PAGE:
China, Russia, Cuba, Brazil win in quarters

Updated: August 26, 2004, 6:13 PM ET
Associated Press

ATHENS, Greece -- The U.S. women's volleyball team found its rhythm a little too late.

And after struggling just to get out of the preliminary round, the Americans were eliminated from the Olympics a lot sooner than they imagined.

A late rally by the United States fizzled against Brazil in a five-set quarterfinal defeat Tuesday, 25-22, 25-20, 22-25, 25-27, 15-6.

"We fought back," outside hitter Ogonna Nnamani said. "Being down 2-0 is not easy. I just think we ran out of gas there at the end."

Erika Coimbra scored 20 points to lead the unbeaten Brazilians into the semifinals against Russia on Thursday, with the winner gaining a spot in the gold-medal game. China plays three-time defending gold medalist Cuba in the other semifinal.

"We cannot believe it," Brazil middle blocker Walewska Oliveira said through a translator. "We were afraid that the USA could beat us 3-0 tonight."

The Americans, the top-ranked team coming into the tournament, overcame erratic serving and 32 unforced errors to come back from their two-set deficit. The drama quickly disappeared, though, when the Brazilians took an 8-2 lead in the fifth set. The U.S. team's gold-medal hopes vanished a few minutes later.

"They gave it all out there," Logan Tom said. "I hope people saw that ... and are proud of us even though we came out with a loss. Because I know I am, and I always will be."

These teams met only once before the Olympics this season, with Brazil beating the United States in the semifinals of the World Grand Prix tournament. But the six Americans who played at the 2000 Sydney Games surely remembered a three-set loss to the Brazilians in the bronze-medal match.

There was no shortage of confidence, just a shortage of points.

"I truly in my heart believed that we were going to win," four-time Olympian Tara Cross-Battle said. "We had the momentum, and I think that's probably what the most devastating thing is about this loss."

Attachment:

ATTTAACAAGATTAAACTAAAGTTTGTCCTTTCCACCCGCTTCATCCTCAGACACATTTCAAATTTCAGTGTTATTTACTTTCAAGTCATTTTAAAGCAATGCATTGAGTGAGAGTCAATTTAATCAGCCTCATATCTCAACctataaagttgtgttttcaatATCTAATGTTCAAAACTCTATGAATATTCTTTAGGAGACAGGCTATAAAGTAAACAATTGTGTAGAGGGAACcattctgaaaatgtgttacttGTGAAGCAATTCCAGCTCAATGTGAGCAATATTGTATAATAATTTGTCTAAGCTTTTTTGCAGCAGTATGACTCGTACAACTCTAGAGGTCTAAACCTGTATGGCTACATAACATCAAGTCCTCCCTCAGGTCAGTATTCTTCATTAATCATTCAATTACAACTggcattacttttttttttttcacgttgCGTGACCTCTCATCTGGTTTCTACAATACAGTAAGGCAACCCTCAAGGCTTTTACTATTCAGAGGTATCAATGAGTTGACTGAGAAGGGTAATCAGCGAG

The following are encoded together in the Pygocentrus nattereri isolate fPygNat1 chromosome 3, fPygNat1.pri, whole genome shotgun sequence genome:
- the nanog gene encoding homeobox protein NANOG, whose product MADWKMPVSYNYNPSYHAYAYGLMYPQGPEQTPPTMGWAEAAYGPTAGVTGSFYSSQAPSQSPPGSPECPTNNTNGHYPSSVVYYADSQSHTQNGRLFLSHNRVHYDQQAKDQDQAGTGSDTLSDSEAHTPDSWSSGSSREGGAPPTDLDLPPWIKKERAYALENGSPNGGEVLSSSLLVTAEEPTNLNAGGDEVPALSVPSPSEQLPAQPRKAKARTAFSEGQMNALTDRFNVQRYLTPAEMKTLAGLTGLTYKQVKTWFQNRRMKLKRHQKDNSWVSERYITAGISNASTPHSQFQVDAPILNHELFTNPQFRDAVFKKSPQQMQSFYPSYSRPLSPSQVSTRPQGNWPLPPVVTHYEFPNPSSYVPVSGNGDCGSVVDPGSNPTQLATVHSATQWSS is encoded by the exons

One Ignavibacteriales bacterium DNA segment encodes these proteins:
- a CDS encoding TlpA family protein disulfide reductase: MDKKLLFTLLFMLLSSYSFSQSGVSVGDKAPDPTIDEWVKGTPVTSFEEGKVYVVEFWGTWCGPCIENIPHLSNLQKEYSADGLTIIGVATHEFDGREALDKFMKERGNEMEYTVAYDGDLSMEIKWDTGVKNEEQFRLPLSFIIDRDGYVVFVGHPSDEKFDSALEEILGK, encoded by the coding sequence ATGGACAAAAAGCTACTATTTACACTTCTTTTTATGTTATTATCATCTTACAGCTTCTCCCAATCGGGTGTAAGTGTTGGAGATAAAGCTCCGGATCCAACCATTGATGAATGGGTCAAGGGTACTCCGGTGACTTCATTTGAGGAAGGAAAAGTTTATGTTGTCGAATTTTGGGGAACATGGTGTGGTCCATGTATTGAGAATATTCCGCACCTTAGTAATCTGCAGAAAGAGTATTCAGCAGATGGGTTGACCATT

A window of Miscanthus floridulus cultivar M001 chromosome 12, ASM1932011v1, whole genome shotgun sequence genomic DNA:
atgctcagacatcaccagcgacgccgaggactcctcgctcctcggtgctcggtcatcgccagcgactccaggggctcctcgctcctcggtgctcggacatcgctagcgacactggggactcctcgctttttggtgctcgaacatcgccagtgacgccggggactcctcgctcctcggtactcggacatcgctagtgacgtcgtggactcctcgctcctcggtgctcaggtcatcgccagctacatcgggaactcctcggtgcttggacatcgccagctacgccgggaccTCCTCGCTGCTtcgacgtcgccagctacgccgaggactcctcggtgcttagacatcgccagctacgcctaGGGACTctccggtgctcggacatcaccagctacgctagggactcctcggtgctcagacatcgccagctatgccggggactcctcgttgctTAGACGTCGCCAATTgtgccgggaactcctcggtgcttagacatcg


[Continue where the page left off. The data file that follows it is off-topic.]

The second-ranked Brazilians are one of the most polished teams in the tournament, and it's nearly impossible to build a big lead against them. Their block is almost always in the right place, they're able to dig nearly every ball off the floor and their dangerous attack is deftly guided by setter Fernanda Venturini.

In the end, the U.S. team had no answer. Perhaps it never fully recovered from its disappointing performance in the opening round.

The Americans were stunned in a loss to the Dominican Republic last week, but a pep talk from the gold medal-winning U.S. softball team pumped up the players.

The Americans lost their next game to Russia before bouncing back to beat Cuba and qualify for the quarterfinals. Still, by losing three of their five preliminary matches, they got stuck with the lowest seed and had to face the Brazilians.

"The past is the past," Stacy Sykora said. "It's a whole other team. We were finally playing like USA Volleyball. Anything you saw before the Dominican game was not USA Volleyball."

Tom took a yellow-card violation for complaining about a call in the third set, and coach Toshi Yoshida sent Nnamani in for her. Nnamani killed point No. 24 for the Americans, and Keba Phipps came up with the set-winning block.

Nnamani, a three-time All-American at Stanford who grew up in Bloomington, Ill., is only 6-foot-1, but she sure is powerful. She provided a fourth-set spark as the U.S. team took an 18-15 lead before Brazil surged back.

Heather Bown's serve went into the net to tie it at 25, but Tayyiba Haneef's kill and Danielle Scott's block pulled the Americans into a 2-all tie.

"It was a nerve-breaking match," Brazil coach Jose Guimaraes said through an interpreter.

Just as a slow start wound up costing them in the tournament, a slow start wound up costing them in this match. The Brazilians were just too strong in the final set.

"Hopefully we did not have to play with Brazil until the final," Yoshida said. "But it's all in the past. We lost too many games."


Copyright 2004 by The Associated Press

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